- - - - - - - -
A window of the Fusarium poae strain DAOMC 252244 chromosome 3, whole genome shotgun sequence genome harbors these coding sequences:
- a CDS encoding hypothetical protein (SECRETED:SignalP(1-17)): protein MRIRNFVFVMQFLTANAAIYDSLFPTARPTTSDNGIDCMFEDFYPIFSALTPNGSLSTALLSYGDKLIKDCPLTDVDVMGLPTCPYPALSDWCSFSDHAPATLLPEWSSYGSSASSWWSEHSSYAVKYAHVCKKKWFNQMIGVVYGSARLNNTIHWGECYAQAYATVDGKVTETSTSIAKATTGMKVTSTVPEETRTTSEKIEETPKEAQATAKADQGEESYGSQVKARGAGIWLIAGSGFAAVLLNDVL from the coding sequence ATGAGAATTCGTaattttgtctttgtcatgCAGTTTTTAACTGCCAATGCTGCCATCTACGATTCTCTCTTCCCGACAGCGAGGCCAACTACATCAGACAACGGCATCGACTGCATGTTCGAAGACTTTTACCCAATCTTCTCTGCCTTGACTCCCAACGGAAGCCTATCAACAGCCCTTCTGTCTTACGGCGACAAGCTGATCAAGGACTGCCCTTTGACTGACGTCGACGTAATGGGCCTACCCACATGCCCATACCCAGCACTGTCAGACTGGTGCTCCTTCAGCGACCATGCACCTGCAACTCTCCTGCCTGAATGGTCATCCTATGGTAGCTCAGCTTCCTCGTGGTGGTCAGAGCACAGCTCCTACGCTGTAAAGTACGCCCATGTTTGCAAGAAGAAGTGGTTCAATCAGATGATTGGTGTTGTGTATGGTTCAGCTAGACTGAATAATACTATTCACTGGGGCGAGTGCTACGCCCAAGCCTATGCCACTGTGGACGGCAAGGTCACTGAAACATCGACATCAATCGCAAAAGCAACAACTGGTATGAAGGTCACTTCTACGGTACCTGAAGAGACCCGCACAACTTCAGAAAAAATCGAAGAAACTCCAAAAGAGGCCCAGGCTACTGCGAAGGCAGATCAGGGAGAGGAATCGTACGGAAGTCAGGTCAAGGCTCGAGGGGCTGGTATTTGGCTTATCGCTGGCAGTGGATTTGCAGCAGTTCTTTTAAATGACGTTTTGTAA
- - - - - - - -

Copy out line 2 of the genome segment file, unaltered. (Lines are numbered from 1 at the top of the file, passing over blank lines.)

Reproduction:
- a CDS encoding hypothetical protein (SECRETED:SignalP(1-17)): protein MRIRNFVFVMQFLTANAAIYDSLFPTARPTTSDNGIDCMFEDFYPIFSALTPNGSLSTALLSYGDKLIKDCPLTDVDVMGLPTCPYPALSDWCSFSDHAPATLLPEWSSYGSSASSWWSEHSSYAVKYAHVCKKKWFNQMIGVVYGSARLNNTIHWGECYAQAYATVDGKVTETSTSIAKATTGMKVTSTVPEETRTTSEKIEETPKEAQATAKADQGEESYGSQVKARGAGIWLIAGSGFAAVLLNDVL from the coding sequence ATGAGAATTCGTaattttgtctttgtcatgCAGTTTTTAACTGCCAATGCTGCCATCTACGATTCTCTCTTCCCGACAGCGAGGCCAACTACATCAGACAACGGCATCGACTGCATGTTCGAAGACTTTTACCCAATCTTCTCTGCCTTGACTCCCAACGGAAGCCTATCAACAGCCCTTCTGTCTTACGGCGACAAGCTGATCAAGGACTGCCCTTTGACTGACGTCGACGTAATGGGCCTACCCACATGCCCATACCCAGCACTGTCAGACTGGTGCTCCTTCAGCGACCATGCACCTGCAACTCTCCTGCCTGAATGGTCATCCTATGGTAGCTCAGCTTCCTCGTGGTGGTCAGAGCACAGCTCCTACGCTGTAAAGTACGCCCATGTTTGCAAGAAGAAGTGGTTCAATCAGATGATTGGTGTTGTGTATGGTTCAGCTAGACTGAATAATACTATTCACTGGGGCGAGTGCTACGCCCAAGCCTATGCCACTGTGGACGGCAAGGTCACTGAAACATCGACATCAATCGCAAAAGCAACAACTGGTATGAAGGTCACTTCTACGGTACCTGAAGAGACCCGCACAACTTCAGAAAAAATCGAAGAAACTCCAAAAGAGGCCCAGGCTACTGCGAAGGCAGATCAGGGAGAGGAATCGTACGGAAGTCAGGTCAAGGCTCGAGGGGCTGGTATTTGGCTTATCGCTGGCAGTGGATTTGCAGCAGTTCTTTTAAATGACGTTTTGTAA